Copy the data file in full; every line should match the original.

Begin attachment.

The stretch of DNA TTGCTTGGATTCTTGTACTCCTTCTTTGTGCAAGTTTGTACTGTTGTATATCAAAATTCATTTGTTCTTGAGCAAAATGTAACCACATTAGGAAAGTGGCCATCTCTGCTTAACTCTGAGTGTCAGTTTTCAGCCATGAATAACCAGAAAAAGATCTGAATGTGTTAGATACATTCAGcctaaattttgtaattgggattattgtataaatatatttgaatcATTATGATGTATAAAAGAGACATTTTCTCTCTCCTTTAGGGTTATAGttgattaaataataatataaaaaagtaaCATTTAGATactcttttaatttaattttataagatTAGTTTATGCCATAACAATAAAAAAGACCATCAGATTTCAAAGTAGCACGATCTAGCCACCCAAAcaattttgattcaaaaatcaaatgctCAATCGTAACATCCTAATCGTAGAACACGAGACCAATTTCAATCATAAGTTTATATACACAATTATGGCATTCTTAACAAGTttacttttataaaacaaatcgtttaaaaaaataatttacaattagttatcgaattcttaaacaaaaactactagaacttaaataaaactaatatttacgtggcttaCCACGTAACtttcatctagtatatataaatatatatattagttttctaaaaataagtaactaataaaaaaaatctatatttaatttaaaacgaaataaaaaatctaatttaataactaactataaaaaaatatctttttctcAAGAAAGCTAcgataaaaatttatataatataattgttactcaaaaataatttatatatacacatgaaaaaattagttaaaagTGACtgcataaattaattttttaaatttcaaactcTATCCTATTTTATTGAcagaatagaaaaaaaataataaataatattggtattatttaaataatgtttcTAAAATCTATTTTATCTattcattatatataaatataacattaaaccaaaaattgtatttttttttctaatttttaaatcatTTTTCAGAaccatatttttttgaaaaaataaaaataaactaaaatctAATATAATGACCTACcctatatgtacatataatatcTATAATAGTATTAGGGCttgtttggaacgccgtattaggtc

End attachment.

The stretch of DNA TTGCTTGGATTCTTGTACTCCTTCTTTGTGCAAGTTTGTACTGTTGTATATCAAAATTCATTTGTTCTTGAGCAAAATGTAACCACATTAGGAAAGTGGCCATCTCTGCTTAACTCTGAGTGTCAGTTTTCAGCCATGAATAACCAGAAAAAGATCTGAATGTGTTAGATACATTCAGcctaaattttgtaattgggattattgtataaatatatttgaatcATTATGATGTATAAAAGAGACATTTTCTCTCTCCTTTAGGGTTATAGttgattaaataataatataaaaaagtaaCATTTAGATactcttttaatttaattttataagatTAGTTTATGCCATAACAATAAAAAAGACCATCAGATTTCAAAGTAGCACGATCTAGCCACCCAAAcaattttgattcaaaaatcaaatgctCAATCGTAACATCCTAATCGTAGAACACGAGACCAATTTCAATCATAAGTTTATATACACAATTATGGCATTCTTAACAAGTttacttttataaaacaaatcgtttaaaaaaataatttacaattagttatcgaattcttaaacaaaaactactagaacttaaataaaactaatatttacgtggcttaCCACGTAACtttcatctagtatatataaatatatatattagttttctaaaaataagtaactaataaaaaaaatctatatttaatttaaaacgaaataaaaaatctaatttaataactaactataaaaaaatatctttttctcAAGAAAGCTAcgataaaaatttatataatataattgttactcaaaaataatttatatatacacatgaaaaaattagttaaaagTGACtgcataaattaattttttaaatttcaaactcTATCCTATTTTATTGAcagaatagaaaaaaaataataaataatattggtattatttaaataatgtttcTAAAATCTATTTTATCTattcattatatataaatataacattaaaccaaaaattgtatttttttttctaatttttaaatcatTTTTCAGAaccatatttttttgaaaaaataaaaataaactaaaatctAATATAATGACCTACcctatatgtacatataatatcTATAATAGTATTAGGGCttgtttggaacgccgtattaggtc